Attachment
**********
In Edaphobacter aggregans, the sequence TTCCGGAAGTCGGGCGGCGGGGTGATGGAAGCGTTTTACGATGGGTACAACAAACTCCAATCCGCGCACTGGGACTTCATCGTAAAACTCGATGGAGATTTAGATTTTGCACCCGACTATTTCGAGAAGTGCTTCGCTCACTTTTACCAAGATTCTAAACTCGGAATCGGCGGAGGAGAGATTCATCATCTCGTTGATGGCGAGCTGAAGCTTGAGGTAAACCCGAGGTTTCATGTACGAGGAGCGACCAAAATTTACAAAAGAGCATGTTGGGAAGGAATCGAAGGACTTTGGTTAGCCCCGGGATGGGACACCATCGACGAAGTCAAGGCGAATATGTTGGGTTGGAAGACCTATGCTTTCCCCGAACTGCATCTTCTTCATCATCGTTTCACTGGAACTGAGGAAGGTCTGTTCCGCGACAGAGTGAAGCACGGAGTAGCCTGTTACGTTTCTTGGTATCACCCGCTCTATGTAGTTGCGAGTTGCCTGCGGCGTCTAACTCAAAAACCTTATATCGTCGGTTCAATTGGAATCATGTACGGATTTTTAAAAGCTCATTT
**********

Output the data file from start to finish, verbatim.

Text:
In Edaphobacter aggregans, the sequence TTCCGGAAGTCGGGCGGCGGGGTGATGGAAGCGTTTTACGATGGGTACAACAAACTCCAATCCGCGCACTGGGACTTCATCGTAAAACTCGATGGAGATTTAGATTTTGCACCCGACTATTTCGAGAAGTGCTTCGCTCACTTTTACCAAGATTCTAAACTCGGAATCGGCGGAGGAGAGATTCATCATCTCGTTGATGGCGAGCTGAAGCTTGAGGTAAACCCGAGGTTTCATGTACGAGGAGCGACCAAAATTTACAAAAGAGCATGTTGGGAAGGAATCGAAGGACTTTGGTTAGCCCCGGGATGGGACACCATCGACGAAGTCAAGGCGAATATGTTGGGTTGGAAGACCTATGCTTTCCCCGAACTGCATCTTCTTCATCATCGTTTCACTGGAACTGAGGAAGGTCTGTTCCGCGACAGAGTGAAGCACGGAGTAGCCTGTTACGTTTCTTGGTATCACCCGCTCTATGTAGTTGCGAGTTGCCTGCGGCGTCTAACTCAAAAACCTTATATCGTCGGTTCAATTGGAATCATGTACGGATTTTTAAAAGCTCATTT